Are general managers underpaid?

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Ken Rosenthal thinks so:

The GM is arguably the most important person in any organization — more
important, perhaps, than even a superstar player.

But
baseball’s dirty little secret is that the sport’s highest-ranking
executives are absurdly underpaid.

Most general managers earn
between $500,000 and $2 million annually, major league sources say. Only a few — notably, the Yankees’ Brian Cashman
Red Sox’s Theo Epstein and Tigers’ Dave Dombrowski — are believed to
make more than $2 million.

Rosenthal doesn’t think GMs are impoverished or anything, but he does believe that, given how critical the right GM is to an organization’s success, there should be greater competition over the best ones, and that in turn should lead to higher salaries.

I think he’s right (and I’ll add that lower-level front office people are criminally-underpaid, far more so than GMs are).  The problem, of course, is that the GM is the one guy who the owner himself hires, so for that decision he doesn’t have the insight of the sharpest guy in most organizations — the general manager.

Why wouldn’t there be a bidding war for a Brian Cashman or a Theo Epstein or guys like them?  Is there a gentleman’s agreement among owners not to do so?  Are they just dense?  Because it strikes me that paying a couple million more in order to get the right guy to run the team would more than pay for itself over time.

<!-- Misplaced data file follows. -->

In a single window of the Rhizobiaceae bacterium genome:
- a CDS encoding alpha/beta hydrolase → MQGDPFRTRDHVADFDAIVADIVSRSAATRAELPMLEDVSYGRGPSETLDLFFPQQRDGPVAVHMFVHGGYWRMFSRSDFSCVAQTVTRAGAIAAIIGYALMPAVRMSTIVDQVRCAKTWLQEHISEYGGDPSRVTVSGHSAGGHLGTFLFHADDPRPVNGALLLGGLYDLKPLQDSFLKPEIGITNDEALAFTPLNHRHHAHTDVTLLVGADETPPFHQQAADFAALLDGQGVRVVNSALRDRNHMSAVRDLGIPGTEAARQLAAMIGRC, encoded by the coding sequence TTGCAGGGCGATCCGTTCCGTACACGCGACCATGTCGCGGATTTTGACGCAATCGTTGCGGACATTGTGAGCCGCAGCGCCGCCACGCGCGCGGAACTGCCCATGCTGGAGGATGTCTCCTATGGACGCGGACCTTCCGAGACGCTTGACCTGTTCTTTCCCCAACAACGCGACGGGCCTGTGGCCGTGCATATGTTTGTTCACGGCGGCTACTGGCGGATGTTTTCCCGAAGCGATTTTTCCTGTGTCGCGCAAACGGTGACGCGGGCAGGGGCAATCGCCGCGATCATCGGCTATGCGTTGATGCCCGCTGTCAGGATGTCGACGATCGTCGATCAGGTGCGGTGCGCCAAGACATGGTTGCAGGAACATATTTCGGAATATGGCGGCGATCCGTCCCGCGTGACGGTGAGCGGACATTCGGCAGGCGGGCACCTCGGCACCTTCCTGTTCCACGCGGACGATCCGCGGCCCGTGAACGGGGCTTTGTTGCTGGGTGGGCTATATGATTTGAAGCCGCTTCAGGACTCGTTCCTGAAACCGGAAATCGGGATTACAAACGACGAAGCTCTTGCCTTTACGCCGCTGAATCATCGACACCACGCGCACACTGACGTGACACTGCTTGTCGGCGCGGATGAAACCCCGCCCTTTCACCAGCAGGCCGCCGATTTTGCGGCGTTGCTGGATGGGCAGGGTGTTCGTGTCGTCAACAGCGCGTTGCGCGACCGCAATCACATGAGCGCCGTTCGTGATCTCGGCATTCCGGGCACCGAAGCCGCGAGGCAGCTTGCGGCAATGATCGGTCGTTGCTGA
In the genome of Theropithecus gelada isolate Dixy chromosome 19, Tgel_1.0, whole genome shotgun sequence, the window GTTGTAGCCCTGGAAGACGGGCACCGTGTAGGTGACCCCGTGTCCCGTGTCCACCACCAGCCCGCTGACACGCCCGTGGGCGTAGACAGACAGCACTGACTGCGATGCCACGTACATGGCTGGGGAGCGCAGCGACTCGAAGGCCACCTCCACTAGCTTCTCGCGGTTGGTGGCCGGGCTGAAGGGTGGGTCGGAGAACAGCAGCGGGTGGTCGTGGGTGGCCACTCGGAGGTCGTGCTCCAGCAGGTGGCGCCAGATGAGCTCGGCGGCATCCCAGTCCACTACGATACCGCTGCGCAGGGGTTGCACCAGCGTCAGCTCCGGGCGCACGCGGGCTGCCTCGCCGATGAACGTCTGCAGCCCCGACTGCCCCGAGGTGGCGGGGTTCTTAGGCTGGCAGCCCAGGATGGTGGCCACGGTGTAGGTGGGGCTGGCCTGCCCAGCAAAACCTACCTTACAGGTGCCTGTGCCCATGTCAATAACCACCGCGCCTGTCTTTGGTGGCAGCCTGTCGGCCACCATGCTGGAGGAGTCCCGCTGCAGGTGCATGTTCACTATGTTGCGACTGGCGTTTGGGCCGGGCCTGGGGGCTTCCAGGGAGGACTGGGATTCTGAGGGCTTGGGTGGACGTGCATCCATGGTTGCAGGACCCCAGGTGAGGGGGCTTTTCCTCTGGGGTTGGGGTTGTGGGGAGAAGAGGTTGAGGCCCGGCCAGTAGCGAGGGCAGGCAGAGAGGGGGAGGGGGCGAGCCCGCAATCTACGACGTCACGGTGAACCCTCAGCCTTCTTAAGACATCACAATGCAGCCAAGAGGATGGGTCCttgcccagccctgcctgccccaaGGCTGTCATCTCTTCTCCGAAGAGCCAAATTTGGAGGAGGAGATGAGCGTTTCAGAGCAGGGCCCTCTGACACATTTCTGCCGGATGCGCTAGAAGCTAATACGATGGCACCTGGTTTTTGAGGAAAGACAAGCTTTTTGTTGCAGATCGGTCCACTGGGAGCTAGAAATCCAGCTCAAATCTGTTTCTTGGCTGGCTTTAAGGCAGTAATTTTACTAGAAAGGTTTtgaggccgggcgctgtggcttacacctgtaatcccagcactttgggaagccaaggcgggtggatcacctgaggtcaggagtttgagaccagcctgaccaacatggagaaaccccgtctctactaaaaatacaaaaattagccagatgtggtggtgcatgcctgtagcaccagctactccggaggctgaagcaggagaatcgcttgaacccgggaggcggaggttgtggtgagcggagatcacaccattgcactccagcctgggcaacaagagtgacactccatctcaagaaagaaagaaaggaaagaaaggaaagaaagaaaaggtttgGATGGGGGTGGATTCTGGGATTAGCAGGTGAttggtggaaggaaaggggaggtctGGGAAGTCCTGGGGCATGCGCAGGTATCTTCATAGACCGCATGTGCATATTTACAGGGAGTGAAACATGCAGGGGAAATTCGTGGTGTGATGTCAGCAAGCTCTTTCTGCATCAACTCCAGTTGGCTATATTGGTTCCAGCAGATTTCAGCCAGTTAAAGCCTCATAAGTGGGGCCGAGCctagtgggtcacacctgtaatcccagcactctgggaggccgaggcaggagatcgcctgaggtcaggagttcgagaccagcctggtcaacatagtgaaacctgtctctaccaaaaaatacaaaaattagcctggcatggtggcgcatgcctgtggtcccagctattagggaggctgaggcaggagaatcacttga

Tim Tebow hits a homer in his first instructional league at bat

PORT ST. LUCIE, FL - SEPTEMBER 20: Tim Tebow #15 of the New York Mets hits a home run at an instructional league day at Tradition Field on September 20, 2016 in Port St. Lucie, Florida. (Photo by Rob Foldy/Getty Images)
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Because of course he did.

It wasn’t just his first at bat, but it was his first pitch. It came off of John Kilichowski, an 11th round draft pick of the St. Louis Cardinals out of Vanderbilt.  The ball went out to left center, off the bat of the lefty Tebow.

Next time, meat, throw him a breaking ball.

Joaquin Benoit blames overly-sensitive hitters for benches-clearing incidents

TORONTO, CANADA - SEPTEMBER 12: Joaquin Benoit #53 of the Toronto Blue Jays delivers a pitch in the seventh inning during MLB game action against the Tampa Bay Rays on September 12, 2016 at Rogers Centre in Toronto, Ontario, Canada. (Photo by Tom Szczerbowski/Getty Images)
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The other night, Blue Jays reliever Joaquin Benoit needed help getting off the field after the second benches-clearing incident with the Yankees. It was later revealed that Benoit tore a calf muscle during the fracas, ending his season.

Yesterday he pointed the finger at just about everyone else for the incidents like the one that led to his injury. Hitters specifically. From The Star:

“I believe as pitchers we’re entitled to use the whole plate and pitch in if that’s the way we’re going to succeed,” Benoit said. “I believe that right now baseball is taking things so far that in some situations most hitters believe that they can’t be brushed out. Some teams take it personally.”

That “take it personally” line is interesting coming from Benoit as, in this instance, it seemed pretty clear that the whole plunking exchange which led to his injury started because Josh Donaldson took an inside pitch that did not seem to be a purpose pitch at all, too personally.

Did Benoit take a veiled swipe at his teammate here? If so, that’s pretty notable. If not it’s notable in another way, right? As it suggests that Benoit believes it’s OK for his teammates to take issue with inside pitches but anyone else who does is part of the problem?

Which is it, Joaquin?